Storytelling in UX by Lilha Willems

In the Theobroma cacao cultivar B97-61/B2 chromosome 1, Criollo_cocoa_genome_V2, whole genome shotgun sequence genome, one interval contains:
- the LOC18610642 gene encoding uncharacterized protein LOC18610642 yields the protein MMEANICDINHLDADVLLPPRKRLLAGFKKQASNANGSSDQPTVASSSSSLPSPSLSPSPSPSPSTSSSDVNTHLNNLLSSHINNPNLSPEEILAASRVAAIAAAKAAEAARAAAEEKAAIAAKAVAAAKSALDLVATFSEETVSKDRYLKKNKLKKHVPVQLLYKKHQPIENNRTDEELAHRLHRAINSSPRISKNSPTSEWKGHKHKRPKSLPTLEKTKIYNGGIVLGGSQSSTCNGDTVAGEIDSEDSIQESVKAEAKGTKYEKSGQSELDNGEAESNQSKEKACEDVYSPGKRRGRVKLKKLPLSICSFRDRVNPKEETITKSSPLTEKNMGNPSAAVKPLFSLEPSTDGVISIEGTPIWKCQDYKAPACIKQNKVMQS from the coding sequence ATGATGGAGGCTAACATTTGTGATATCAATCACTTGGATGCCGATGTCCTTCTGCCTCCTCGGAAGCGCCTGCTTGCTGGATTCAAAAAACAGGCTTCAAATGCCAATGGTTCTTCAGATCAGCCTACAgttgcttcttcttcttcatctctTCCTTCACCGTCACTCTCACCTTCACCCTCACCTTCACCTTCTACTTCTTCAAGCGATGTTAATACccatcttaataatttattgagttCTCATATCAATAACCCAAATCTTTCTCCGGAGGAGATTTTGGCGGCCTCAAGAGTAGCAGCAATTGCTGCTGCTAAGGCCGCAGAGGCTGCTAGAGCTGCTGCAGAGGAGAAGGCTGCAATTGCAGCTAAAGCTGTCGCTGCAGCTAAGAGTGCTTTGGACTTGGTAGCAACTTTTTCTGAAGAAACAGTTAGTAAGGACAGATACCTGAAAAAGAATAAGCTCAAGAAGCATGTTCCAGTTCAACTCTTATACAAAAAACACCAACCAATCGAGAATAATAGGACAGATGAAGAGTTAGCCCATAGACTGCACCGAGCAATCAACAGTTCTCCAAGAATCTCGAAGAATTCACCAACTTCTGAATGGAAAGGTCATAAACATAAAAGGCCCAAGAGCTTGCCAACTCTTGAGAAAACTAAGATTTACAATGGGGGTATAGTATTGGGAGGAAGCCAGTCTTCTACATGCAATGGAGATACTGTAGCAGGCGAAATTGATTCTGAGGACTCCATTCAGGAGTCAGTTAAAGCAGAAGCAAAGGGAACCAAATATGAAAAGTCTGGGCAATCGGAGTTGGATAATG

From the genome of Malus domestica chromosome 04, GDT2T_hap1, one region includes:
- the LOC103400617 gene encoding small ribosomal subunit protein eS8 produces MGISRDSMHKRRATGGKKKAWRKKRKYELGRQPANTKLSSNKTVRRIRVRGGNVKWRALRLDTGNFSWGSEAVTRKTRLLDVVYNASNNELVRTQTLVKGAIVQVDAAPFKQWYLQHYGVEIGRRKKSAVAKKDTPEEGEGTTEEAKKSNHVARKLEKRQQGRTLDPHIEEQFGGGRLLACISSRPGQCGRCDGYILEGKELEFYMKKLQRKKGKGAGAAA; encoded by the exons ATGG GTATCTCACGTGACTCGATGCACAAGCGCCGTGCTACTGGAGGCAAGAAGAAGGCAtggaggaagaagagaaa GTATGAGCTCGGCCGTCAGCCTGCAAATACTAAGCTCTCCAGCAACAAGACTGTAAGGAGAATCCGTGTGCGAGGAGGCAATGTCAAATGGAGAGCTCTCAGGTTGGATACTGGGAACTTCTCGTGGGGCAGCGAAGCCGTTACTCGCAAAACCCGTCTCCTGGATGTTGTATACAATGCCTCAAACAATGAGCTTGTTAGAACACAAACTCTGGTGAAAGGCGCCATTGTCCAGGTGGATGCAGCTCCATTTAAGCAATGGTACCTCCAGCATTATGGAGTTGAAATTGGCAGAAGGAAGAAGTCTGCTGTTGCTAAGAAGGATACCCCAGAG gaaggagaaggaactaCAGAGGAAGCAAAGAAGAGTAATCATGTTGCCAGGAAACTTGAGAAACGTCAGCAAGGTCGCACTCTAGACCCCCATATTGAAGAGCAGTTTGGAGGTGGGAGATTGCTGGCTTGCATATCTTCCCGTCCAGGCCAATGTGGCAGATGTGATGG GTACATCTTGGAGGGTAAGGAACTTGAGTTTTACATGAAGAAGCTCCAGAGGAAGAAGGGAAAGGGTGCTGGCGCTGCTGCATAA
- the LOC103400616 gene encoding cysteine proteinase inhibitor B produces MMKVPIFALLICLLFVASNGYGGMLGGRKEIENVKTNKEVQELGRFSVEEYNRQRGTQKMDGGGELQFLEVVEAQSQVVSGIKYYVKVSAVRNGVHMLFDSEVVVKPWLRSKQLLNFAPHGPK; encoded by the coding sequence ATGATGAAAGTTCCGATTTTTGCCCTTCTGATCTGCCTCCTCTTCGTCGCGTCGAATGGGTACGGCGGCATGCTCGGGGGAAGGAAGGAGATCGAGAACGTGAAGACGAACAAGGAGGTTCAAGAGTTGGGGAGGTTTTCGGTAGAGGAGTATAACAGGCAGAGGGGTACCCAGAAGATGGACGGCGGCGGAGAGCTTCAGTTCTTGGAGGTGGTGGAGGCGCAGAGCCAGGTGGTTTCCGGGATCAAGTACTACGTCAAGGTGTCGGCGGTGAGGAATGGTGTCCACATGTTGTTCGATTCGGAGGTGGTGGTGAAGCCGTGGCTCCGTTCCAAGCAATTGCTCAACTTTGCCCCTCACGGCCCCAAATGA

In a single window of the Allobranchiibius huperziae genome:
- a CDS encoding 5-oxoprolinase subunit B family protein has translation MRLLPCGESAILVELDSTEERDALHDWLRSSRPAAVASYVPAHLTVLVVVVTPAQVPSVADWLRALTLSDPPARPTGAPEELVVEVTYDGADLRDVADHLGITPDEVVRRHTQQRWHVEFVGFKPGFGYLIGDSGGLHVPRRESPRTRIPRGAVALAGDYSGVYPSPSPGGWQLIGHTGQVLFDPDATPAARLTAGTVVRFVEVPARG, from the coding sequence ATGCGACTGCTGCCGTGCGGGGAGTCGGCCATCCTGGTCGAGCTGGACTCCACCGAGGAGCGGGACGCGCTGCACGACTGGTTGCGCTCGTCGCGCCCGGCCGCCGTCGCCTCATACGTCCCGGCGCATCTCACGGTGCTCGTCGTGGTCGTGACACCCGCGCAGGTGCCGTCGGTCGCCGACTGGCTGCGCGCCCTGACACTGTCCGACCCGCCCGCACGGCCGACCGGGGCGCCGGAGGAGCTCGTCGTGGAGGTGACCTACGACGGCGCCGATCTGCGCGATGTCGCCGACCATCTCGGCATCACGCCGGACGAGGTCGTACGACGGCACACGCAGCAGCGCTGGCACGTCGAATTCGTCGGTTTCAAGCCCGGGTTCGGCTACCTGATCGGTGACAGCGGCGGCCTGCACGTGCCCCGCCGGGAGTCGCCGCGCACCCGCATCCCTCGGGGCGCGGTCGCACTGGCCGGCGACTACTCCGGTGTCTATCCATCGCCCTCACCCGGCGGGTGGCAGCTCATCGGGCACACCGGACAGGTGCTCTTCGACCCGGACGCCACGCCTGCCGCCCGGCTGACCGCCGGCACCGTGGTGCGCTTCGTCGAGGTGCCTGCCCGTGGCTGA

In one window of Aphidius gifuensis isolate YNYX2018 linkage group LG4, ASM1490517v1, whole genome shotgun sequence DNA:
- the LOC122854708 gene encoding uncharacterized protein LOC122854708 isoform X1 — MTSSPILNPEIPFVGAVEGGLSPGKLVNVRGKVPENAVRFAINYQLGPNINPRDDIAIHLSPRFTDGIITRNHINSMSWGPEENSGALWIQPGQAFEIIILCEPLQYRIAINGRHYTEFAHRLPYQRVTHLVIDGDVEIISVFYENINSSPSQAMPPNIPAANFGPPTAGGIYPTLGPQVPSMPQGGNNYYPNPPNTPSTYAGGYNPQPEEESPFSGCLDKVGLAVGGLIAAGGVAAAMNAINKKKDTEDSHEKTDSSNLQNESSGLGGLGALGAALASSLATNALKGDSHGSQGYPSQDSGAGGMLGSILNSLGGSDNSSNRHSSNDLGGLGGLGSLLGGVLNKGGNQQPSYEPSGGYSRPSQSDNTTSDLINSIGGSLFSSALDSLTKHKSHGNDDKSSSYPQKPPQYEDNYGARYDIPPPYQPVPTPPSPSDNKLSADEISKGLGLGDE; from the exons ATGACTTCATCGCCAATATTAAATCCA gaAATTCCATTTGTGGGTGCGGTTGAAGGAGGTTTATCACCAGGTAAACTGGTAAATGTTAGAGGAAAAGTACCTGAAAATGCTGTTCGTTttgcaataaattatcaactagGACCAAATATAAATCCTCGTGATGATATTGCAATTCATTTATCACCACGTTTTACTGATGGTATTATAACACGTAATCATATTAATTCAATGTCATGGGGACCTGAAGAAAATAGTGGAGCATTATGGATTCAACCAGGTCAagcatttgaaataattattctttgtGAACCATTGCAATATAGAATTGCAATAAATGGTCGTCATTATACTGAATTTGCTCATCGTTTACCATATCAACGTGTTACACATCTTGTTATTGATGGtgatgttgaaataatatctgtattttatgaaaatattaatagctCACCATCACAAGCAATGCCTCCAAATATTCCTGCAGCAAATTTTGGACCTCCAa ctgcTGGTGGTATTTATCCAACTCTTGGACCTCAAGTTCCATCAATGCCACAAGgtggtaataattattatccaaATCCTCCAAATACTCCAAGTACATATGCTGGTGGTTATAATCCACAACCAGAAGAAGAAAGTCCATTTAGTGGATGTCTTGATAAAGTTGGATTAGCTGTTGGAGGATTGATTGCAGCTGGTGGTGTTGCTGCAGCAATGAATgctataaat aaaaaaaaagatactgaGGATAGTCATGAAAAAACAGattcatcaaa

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<p>Slide 1</p> <p>ByLilha willems</p> <p>Once upon time there was Storytelling in UX</p> <p>OverviewWhat are storiesWhy use storiesHow to apply or use stories in UXConclusionWhat are stories?Theyre atool, one invented to inform, persuade, and entertain other humans. </p> <p>Stories are also very powerful. Someone who remains unconvinced after a thousand pages of scientific data can often be swayed by just the right anecdote. </p> <p> 2014 Scott Westerfeld</p> <p>What are stories?Buridan's Donkey</p> <p>It refers to a hypothetical situation wherein anassthat is equally hungry and thirsty is placed precisely midway between a stack of hay and a pail of water. Since the paradox assumes the ass will always go to whichever is closer, it will die of both hunger and thirst since it cannot make any rational decision to choose one over the other.[1]The paradox is named after the 14th centuryFrenchphilosopherJean Buridan, whose philosophy of moraldeterminismit satirizes. A common variant of the paradox substitutes two identical piles of hay for the hay and water; the ass, unable to choose between the two, dies of hunger.4What are stories?Should two courses be judged equal, then the will cannot break the deadlock, all it can do is to suspend judgement until the circumstances change, and the right course of action is clear. </p> <p> Jean Buridan, 1340</p> <p>Free will in breaking stalemates - Abu Hamid Al-GhazaliOverwhelemed by choice, feels like no choiceForces balance in nature5What are storiesThis simple story has persisted throughout centuries despite it being unbelievable</p> <p>WHY?6What are stories?</p> <p>What are stories?Stories are a particular type of human communication designed to persuade an audience of the storyteller's worldview. </p> <p>The storyteller does this by placing characters, real or fictional, onto a stage and showing what happens to these characters over a period of time. </p> <p>Each character pursues some type of goal in accordance with his or her values, facing difficulty along the way and either succeeds or fails according to the storyteller's view of how the world works.- Jonah Sachs</p> <p>History marketing and how stories told by marketing is or should be changing8Video 1 Heros Journeyhttps://www.youtube.com/watch?v=RPKzF2tFgfsWhy tell stories?Engages audience if told wellGives meaning to (complex) information</p> <p>Storytelling and UXWhy tell stories in UX?</p> <p>Storytelling in UXGround your work in real contextKeep people in the centerEngage the imagination</p> <p>Little girls toilet (LGT)</p> <p>- Option to sit down- Special panties13LGT - RequirementsThe user must be able to pee in the toilet while standing</p> <p>It must be possible for the user to sit down- Empower feeling equality?- Option to sit down for reading books- Additional requirements you havent thought of: Special panties, Tools14Brainstorm and Concept DevelopmentSarah is an 8-year old girl that really looks up to, Tom, her older brother. Tom is very popular and has a lot of friends. This why Sarah wants to be just like him and copies everything that he does. However Sarah is not allowed to stand in front of the toilet to do her business like Tom. That is until her parents got her LGT. Sarah is now also able to do her business just like her older brother.LGT User Testing and PrototypingMeasures of successEmpathy when testing with non-typical userConclusionGive meaning to:RequirementsDesignResultsAll the while keeping the users at the centerEngage and therefore persuadeVideo 2 The Myth Gaphttps://www.youtube.com/watch?v=_JepcvF_s8gTHE ENDCreditsPresenter</p> <p>Occupation</p> <p>Company</p> <p>ContactLilha Willems</p> <p>Technical Consultant / Developer </p> <p>Realworld Systems</p> <p>lilha.willems@realworld-systems.com</p>